Have you ever thought about the mega-conglomerates whose every effort, howsoever thought through, goes under a microscopic evaluation and primarily earns negative response because whatever they do is never enough? Imagine being part of such a company and trying to develop a strategy focused on doing good even if criticized at every step. That is what the CSR team at Disney does.

We are here to talk about The Walt Disney Company and its Environmental and Social Responsibility Strategy. With 98 years of history and experience under its name, this company is criticized more for its efforts than commended, but that has not stopped it from acknowledging the flaws that existed in the past and rectifying them for a better future. It’s time to look at how they navigate the current environment and are committed to creating a sustainable world.

Experiential Marketing by Disney – A fine example of Marketing 3.0

Disney’s journey to becoming the World’s greatest storyteller

The Walt Disney company’s Corporate Social Responsibility (CSR) Strategy is immensely comprehensive so we will go through it in two parts instead of one single article. Let’s dive into part one!

Disney’s CSR Strategy:


The Walt Disney Company’s social responsibility (CSR) page opens with the statement, “Our approach to corporate social responsibility is built upon the Company’s long and enduring legacy of engagement in our workplaces and communities and our actions to protect the environment.” To address all the components of this statement, the company puts together multiple strategies to achieve the following goals:

  • Social Equity and Impact
  • Developing inclusive and positive content, products and experiences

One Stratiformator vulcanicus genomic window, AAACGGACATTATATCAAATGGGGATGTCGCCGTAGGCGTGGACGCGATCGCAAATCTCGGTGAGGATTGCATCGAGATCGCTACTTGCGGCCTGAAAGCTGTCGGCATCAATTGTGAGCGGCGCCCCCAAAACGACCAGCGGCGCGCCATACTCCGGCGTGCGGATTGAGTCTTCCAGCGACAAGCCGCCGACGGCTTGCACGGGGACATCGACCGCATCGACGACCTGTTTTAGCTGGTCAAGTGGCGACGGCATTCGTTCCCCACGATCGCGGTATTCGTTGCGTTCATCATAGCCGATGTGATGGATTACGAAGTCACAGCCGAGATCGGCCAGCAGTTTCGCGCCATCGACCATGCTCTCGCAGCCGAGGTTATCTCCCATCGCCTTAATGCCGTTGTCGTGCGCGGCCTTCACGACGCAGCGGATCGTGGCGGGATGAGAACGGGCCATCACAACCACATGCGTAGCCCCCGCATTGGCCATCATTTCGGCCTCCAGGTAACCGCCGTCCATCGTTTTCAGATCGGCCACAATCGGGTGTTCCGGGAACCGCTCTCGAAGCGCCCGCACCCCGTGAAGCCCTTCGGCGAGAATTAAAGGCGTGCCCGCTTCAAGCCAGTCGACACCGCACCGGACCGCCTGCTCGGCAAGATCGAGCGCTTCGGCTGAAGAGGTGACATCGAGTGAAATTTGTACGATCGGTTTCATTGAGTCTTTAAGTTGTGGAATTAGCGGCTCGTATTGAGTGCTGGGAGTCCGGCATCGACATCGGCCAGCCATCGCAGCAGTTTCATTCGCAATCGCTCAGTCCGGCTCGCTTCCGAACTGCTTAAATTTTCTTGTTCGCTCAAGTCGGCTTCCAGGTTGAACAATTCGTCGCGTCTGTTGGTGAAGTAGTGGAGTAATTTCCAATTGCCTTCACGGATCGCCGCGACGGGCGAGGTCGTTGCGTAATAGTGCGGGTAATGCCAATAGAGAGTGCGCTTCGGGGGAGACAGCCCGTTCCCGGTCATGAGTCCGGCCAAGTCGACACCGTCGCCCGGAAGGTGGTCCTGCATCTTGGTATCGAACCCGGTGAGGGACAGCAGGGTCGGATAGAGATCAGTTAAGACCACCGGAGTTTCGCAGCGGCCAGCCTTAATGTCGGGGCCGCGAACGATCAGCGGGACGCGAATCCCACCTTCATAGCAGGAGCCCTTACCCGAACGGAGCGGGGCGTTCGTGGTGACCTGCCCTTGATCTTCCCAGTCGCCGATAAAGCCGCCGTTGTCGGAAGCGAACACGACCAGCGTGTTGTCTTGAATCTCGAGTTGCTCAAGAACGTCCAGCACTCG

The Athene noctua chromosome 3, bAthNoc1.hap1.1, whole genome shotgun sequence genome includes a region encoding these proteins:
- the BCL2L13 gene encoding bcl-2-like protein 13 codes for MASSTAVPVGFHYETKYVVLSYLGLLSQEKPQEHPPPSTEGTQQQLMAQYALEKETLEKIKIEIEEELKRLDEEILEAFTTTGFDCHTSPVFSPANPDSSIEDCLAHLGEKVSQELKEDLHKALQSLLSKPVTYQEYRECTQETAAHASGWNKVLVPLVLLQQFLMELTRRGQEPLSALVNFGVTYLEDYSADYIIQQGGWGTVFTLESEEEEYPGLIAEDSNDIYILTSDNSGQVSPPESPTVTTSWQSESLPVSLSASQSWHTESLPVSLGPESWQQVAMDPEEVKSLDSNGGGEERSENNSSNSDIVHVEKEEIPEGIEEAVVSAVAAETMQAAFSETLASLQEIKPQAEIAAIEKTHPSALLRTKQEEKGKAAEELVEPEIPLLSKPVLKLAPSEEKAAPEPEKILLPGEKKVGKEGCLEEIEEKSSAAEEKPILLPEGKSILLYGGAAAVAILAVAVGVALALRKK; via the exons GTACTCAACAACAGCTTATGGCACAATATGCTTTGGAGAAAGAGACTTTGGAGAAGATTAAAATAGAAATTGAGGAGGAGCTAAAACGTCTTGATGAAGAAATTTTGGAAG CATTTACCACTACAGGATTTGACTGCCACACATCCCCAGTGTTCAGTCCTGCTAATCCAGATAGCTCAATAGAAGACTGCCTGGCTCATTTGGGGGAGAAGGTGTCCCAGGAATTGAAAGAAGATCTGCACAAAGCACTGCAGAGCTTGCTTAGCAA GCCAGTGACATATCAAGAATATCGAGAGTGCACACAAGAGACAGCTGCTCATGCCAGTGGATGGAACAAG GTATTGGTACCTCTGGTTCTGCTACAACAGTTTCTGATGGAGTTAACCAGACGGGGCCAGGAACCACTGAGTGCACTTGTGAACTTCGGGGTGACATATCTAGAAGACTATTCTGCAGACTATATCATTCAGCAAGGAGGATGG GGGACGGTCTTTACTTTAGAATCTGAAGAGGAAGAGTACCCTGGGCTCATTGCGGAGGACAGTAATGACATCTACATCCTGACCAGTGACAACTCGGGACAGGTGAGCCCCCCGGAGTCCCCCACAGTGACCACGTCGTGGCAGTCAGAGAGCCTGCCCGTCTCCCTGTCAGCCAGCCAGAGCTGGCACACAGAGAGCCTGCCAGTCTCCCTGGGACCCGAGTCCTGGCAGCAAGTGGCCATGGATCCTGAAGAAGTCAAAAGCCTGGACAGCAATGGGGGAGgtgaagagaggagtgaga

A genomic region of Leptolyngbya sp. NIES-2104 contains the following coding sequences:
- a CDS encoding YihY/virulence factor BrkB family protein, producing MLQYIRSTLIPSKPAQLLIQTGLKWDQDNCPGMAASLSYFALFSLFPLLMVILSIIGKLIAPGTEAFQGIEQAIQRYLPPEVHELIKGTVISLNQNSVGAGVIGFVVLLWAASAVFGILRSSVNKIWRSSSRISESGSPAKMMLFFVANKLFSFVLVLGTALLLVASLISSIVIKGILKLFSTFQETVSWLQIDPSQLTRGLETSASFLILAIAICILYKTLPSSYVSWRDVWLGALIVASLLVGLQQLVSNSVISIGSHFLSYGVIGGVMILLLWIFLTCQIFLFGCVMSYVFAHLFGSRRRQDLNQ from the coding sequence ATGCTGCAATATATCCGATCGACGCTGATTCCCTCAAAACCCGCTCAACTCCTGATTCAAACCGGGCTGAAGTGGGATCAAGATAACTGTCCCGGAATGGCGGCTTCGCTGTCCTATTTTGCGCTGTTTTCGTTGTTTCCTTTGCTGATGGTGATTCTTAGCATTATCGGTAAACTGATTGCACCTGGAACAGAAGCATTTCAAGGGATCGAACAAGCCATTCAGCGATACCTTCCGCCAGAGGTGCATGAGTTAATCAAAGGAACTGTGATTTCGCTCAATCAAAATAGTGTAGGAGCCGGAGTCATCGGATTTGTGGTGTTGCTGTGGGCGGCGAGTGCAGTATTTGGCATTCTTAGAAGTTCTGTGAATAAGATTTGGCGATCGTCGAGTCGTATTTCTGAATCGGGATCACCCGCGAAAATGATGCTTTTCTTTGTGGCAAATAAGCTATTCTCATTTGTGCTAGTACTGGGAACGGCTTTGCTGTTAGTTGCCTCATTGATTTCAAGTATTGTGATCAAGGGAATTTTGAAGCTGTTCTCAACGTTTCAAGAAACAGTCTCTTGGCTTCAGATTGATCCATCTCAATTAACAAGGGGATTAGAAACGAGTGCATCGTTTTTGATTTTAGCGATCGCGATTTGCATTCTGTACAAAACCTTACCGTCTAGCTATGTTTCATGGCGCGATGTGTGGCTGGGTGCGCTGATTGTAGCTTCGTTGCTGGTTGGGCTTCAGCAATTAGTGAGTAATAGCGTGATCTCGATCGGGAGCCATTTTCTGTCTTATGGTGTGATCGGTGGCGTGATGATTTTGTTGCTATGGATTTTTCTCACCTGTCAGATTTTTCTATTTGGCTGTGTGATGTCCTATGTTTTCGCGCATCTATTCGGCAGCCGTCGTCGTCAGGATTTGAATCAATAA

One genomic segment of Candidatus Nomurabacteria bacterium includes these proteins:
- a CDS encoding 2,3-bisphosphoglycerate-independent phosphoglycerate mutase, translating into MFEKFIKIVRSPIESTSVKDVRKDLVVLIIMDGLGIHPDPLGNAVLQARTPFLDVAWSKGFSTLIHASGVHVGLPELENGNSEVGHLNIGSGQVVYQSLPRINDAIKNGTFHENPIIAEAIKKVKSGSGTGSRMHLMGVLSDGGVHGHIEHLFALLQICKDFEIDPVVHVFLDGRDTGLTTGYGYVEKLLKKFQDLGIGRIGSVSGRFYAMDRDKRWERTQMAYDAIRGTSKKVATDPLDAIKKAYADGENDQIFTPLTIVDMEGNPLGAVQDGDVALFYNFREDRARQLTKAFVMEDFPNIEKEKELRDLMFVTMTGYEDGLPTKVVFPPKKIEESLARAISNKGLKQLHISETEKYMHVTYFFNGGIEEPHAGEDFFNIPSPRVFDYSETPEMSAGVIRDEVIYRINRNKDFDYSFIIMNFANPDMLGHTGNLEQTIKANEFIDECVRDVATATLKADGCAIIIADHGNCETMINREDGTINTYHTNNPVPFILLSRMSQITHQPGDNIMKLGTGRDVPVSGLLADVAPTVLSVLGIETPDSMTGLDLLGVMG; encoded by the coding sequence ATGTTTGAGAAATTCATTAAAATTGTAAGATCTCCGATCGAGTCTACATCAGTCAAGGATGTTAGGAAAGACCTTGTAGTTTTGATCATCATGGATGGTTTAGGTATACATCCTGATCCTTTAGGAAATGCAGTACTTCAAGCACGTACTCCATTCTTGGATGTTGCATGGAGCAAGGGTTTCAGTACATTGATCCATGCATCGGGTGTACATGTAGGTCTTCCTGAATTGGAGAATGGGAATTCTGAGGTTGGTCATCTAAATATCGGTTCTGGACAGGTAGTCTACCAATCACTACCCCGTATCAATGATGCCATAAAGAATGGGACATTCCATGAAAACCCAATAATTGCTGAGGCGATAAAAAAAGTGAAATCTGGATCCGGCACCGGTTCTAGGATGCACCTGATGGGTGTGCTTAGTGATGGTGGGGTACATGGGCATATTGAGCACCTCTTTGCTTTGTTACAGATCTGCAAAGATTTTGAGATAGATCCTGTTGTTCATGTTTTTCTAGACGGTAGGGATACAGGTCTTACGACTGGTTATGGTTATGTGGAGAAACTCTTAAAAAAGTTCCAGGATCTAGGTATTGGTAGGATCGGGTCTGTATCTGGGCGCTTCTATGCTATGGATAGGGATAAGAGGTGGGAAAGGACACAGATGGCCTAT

• Happy workforce and Safe and Inclusive Supply chains
  • Commitment to Environmental Stewardship

Given the particular circumstances of 2020, the company added ‘Responding to COVID-19’ into its social responsibility and rightly so given the type of businesses under its umbrella.

We will cover The Walt Disney Company’s Inclusion Strategy and Content Strategy for Social Impact in part one. Part 2 will focus on Content Production Initiatives and Environmental strategies to build a better world. The efforts covered under these strategies align with the following UN Sustainable Development Goals.

  • Goal 3 – Good Health and well being
  • Goal 5 – Gender Equality
  • Goal 8 – Reduce Inequalities
  • Goal 16 – Peace, Justice and Strong Institutions

Advancing Social Equity: Inclusion Strategy

2020 being the year it was, revealed several flaws in the society we live in – The inequalities we know and ignore, the injustice we experience and accept, with the blame game and escapism abound. At the same time, it provided companies with the opportunity to course-correct, accept the flaws and move to rectify these imbalances in the future. The smart ones did not miss this opportunity.

As a global company with nearly 100 years of standing, Disney’s first strategic step was to reiterate its commitment to social equity with a six-pillared focus on increasing Diversity and Inclusion. The six pillars being – Transparency, Representation, Accountability, Community, Content, and Culture.

After more than sixty years, Disney changed the keys that guide the culture and approach to service at Disney Parks and Resorts. In Sept 2020, it added a fifth key of Inclusion to demonstrate its deep commitment to social equity. The company also ran an eight-part conversation series called Reimagine Tomorrow to have authentic conversations with employees and experts to discuss the progress on Inclusion.

To build upon its community pillar, the company pledged $5 million to support nonprofit organizations working with underrepresented communities and strengthen its connections to the next generation of black leaders.

Disney also focuses on representing people with disabilities. It has an ongoing collaboration with RespectAbility, a company that provides consultation to Disney for various films and projects. Disney also sponsors the annual RespectAbility LAB, which trains entertainment professionals with disabilities working behind the camera and connects them to major studios, networks, and productions.